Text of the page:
Let’s talk St. Perpetua. She’s a young Christian mother who is arrested and about to be tortured to death for her faith. So Christ sends her a vision to strengthen and encourage her. In that vision, she is transformed into a (male) martyr. Based on her vision, Perpetua knows that she can become man enough be martyred…and so she is. AND she’s the patron saint for expectant mothers, because she’s a young mother. So her vision where she gets a dick as a gift from God to encourage her is a really fascinating insight into how sex and gender work in the early church. Only men can access the holiest of places, because the male body is most like God’s. But never fear! With enough faith, even a female body might achieve penis-hood.

So the tl;dr version is this: gender and sex are not, and never have been, simple and easy binary categories. And even ultra weird patriarchal religious fanatics in early Christian history understood this. Because, I guess, the short-short version is this: human sexes and genders are ultra weird and sex and gender are very unstable ideas. Let’s all hoist some freak flags and be sex-amazing and gender-awesome.

For further reading:

For St. Ignatius’s letter to Isabella Roser, see Fr. Hugo Rahner, S.J. Saint Ignatius of Loyola: Letters to Women. pp. 266-68.

For more on St. Perpetua, here’s a fun place to start:


Uncategorized, Writing romance

On Pride and Writing

Related imagePride month is drawing to a close. Here in the States, we memorialize the fight for equality, and that fierce riot led by trans women, lesbians, and gay men—Marsha P. Johnson, Sylvia Rivera, and Storme DeLarverie among so many others.

We celebrate Pride because we have to–because there are so many policies and places and people that still deny us, erase us, stamp us down.

I wanted to take a moment here to talk about the two reasons I write queer romance. My current work in progress is historical fiction with a trans protagonist, for example, and I’m writing it for two reasons. First, because historical fiction too rarely tells the stories that we know happened—the lives of non-gender-conforming or trans people. (Okay, some cultures have better track records than others when it comes to recognizing different genders and sexualities, but not my traditions–I’m European and Jewish ethnically, Christian by faith). But queer people have always been, well, queering things up in the church, the state, and the home.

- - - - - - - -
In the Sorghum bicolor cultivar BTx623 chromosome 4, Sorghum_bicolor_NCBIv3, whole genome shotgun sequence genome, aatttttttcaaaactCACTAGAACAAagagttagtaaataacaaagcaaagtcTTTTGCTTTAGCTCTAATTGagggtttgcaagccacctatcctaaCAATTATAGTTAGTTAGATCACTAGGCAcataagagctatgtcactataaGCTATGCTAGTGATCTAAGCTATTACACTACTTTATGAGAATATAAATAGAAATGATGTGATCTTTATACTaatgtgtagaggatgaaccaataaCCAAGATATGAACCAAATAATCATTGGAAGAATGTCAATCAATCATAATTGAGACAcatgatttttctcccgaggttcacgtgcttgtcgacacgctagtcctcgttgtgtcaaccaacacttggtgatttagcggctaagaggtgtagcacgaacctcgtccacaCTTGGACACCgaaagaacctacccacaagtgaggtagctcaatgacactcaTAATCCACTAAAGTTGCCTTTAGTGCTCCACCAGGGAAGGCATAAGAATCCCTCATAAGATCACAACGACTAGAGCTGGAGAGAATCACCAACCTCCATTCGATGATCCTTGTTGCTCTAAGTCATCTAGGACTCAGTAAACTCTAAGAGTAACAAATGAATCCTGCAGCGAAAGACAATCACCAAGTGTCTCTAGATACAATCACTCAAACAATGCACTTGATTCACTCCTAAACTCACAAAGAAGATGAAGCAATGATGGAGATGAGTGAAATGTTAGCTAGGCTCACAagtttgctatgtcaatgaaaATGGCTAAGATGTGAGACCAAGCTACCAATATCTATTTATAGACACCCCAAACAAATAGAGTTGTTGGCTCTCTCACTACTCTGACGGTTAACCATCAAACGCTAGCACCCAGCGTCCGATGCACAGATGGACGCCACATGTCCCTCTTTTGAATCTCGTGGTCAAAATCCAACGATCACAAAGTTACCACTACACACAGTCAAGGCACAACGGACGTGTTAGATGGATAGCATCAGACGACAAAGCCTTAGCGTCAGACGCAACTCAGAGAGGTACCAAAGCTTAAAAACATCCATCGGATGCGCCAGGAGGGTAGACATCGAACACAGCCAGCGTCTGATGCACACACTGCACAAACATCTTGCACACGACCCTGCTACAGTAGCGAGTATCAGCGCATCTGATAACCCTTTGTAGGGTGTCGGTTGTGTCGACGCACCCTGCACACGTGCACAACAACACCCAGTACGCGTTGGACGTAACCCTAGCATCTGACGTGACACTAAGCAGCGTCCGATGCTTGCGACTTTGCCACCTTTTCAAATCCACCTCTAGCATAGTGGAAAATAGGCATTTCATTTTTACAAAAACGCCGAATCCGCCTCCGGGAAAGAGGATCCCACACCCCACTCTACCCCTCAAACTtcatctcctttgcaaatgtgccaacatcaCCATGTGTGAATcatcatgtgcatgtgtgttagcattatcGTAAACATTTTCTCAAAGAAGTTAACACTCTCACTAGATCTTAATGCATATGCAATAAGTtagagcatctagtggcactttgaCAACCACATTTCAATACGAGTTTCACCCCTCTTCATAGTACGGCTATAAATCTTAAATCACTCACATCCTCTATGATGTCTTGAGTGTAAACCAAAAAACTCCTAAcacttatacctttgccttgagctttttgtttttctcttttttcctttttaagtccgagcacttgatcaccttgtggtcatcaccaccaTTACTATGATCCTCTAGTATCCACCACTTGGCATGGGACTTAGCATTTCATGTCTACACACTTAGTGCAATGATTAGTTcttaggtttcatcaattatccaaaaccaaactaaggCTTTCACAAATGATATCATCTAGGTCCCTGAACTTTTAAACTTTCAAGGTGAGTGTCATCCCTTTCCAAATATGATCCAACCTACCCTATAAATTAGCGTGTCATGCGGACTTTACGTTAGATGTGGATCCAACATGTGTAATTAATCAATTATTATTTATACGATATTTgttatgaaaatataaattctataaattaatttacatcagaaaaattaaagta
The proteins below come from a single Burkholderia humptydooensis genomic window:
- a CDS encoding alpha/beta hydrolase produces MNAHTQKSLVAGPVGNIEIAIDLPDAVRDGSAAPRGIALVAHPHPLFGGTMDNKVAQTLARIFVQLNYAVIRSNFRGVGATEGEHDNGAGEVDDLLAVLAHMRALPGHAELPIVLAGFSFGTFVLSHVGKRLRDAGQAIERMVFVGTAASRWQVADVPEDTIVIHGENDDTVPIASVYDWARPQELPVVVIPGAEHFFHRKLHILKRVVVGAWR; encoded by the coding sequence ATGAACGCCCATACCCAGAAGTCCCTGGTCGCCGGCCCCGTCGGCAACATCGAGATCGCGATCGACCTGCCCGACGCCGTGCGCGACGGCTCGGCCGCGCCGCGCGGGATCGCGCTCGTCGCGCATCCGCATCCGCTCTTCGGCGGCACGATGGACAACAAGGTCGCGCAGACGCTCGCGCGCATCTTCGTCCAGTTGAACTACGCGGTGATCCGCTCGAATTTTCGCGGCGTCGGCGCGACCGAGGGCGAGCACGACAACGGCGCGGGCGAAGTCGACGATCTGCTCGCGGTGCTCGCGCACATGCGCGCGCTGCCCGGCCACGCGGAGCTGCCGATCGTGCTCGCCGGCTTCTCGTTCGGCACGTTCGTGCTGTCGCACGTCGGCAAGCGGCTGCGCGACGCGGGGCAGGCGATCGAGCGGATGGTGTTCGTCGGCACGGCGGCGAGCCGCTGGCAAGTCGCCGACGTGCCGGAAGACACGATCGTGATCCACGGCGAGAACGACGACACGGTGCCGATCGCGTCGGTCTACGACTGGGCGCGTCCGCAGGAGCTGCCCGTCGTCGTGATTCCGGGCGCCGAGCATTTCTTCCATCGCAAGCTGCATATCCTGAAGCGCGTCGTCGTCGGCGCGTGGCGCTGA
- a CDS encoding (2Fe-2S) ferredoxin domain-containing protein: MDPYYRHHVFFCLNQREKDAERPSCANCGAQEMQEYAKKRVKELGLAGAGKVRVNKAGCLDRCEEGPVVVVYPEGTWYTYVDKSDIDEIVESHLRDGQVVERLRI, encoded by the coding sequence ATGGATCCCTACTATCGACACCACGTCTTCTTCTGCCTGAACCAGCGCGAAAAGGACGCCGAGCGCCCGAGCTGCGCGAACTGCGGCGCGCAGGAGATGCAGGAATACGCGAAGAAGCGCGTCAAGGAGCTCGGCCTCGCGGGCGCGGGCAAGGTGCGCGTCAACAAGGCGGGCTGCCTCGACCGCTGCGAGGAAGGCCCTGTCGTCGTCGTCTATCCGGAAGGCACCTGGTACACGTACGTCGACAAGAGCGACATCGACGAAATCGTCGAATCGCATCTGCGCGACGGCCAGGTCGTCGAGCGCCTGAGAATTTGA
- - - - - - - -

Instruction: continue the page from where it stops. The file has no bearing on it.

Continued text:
And second, I want stories that don’t just pathologize who we are or were but tell our stories in ways that embed our lives into the vibrant fabric of human history. I want to write stories about queer and trans people loving and living.

That’s all; that’s what I wanted to say. Let’s all celebrate who we are, that we love, and that our love and our lives matter.

Just for fun, a scene from my work in progress, a historical novel about a trans inquisitor and the young lord who falls for him:

“You believe in it, don’t you, my lord?” The inquisitor looked at him. “A higher love, the beauty of the rose, the test of the true knight’s heart.”

Adhemar tried to make his face as stern as the inquisitor’s when he wasn’t bloody laughing. “You say you don’t? But you know the songs. So you must’ve heard or read them too.”

The inquisitor clapped a hand to Adhemar’s shoulder. His pale face was flushed pink with hilarity and his eyes were a thousand diamonds. “You are an innocent,” the inquisitor said. “And the church is sworn to protect innocents. So I cannot answer you.”

Adhemar swatted at him and the man slipped away like a vapor, laughing again. Adhemar found himself, against his will, grinning. His breath frosted in the air as he laughed at the absurdity of it all. And the most beautiful man he had ever seen laughed back at him, shaved head turned to gilt in the fresh sun, a creature of light and dark, a warrior’s heart in a monk’s robes and humble, mud-stained feet.